Not so happy families

News stories are free to read. Click here for full access to all the features, articles and archive from only £8.99. They say that you can choose your friends but not your family. But what happens if you choose to run a business with your family, is trouble then guaranteed or can a way through to commercial harmony be found? Adam Bernstein investigates

David Emanuel, chairman and a corporate law partner at VWV, thinks that every family business dispute will be different, but there are common themes, many of which are obvious. The most frequent tend to involve a lack of succession planning which leaves the next generation feeling frustrated, or uncertain about what comes next and which of the next generation should be involved; differences over strategic direction – a family owned lifestyle business or one that demands external management expertise at the expense of family members employed in the business; and different attitudes among or across generations on whether the business should stay in the family or be sold, and who decides.

But other issues can drive a wedge between family members, and some of them, reckons Philippa Dempster, Managing Partner of law firm Freeths, may be very trivial but can become significant. And money is often the root cause. She says “remuneration can often lead to a dispute if one family member feels that they are not being financially rewarded as well as another, or if they feel others are not pulling their weight in the business but being remunerated the same as those that are taking a key role in driving the business forward.” On top of this is what happens when one family member feels that they are not being included in decision making, however small that decision may be.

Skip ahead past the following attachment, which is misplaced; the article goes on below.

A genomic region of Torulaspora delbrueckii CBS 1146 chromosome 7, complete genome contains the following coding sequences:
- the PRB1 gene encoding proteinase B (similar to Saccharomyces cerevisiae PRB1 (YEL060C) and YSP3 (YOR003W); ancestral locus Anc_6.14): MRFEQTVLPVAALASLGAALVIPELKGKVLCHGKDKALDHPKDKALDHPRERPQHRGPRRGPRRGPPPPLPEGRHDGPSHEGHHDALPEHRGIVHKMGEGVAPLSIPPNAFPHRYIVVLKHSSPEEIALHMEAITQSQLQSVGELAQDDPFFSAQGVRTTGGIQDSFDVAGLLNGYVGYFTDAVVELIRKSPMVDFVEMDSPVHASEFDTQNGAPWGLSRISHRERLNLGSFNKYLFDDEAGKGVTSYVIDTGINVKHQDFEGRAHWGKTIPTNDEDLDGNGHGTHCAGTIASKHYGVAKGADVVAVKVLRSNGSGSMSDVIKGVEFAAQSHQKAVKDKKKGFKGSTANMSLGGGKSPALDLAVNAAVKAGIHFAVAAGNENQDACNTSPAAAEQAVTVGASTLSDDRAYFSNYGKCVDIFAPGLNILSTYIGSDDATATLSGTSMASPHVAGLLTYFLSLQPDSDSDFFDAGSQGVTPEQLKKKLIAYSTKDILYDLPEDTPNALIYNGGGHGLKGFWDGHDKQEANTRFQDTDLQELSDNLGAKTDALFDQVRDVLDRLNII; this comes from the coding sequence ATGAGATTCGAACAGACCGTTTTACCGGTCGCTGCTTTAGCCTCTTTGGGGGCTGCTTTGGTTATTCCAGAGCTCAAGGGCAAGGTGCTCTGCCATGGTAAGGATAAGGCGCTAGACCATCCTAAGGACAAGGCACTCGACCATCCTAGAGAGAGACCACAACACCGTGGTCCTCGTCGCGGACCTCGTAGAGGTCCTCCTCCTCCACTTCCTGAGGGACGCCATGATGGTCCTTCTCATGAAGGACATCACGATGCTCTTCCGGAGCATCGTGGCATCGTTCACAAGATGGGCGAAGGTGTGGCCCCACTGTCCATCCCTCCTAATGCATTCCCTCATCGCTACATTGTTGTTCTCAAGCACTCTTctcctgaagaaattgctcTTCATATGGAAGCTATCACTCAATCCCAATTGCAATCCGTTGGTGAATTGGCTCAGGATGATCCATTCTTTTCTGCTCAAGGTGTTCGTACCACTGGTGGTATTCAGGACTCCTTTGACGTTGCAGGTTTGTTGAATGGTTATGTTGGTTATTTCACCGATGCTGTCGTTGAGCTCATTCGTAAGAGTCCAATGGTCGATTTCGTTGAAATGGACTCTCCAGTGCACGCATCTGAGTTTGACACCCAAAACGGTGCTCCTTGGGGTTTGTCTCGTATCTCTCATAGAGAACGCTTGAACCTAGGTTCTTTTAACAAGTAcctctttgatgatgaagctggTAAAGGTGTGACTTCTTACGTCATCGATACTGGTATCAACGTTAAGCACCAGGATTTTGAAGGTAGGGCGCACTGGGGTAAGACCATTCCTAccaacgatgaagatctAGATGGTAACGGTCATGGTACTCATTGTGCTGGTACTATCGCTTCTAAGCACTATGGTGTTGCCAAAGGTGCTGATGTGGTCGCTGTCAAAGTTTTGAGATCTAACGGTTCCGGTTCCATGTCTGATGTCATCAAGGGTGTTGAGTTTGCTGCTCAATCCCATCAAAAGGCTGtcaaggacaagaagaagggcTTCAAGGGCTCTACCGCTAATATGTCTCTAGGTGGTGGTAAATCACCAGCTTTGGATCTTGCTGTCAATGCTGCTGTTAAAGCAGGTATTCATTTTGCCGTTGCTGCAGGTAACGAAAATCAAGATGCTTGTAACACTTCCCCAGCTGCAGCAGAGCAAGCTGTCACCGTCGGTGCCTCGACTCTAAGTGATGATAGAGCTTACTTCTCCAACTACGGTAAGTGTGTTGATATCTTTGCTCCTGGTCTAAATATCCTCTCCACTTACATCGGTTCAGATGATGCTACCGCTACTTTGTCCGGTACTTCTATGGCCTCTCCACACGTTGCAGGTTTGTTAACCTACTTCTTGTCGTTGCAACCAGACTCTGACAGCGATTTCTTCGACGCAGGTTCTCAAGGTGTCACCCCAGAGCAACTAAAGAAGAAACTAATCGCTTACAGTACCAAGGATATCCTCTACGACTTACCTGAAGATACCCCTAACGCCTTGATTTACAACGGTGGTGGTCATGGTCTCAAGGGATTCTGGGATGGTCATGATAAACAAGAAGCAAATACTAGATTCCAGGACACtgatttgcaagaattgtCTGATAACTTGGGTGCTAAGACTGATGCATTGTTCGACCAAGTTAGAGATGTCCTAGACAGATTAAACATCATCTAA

Problems do fester and can grow out of proportion. And it’s something that Emanuel has seen: “Over time failure to address issues can create tensions and unhappiness among the family, which can spill over into disputes which are not easy to resolve.” He’s seen first-hand that family businesses which put in place family charters or shareholder agreements have a framework to help work through issues. Those without any governance structures in place will, he says, struggle.


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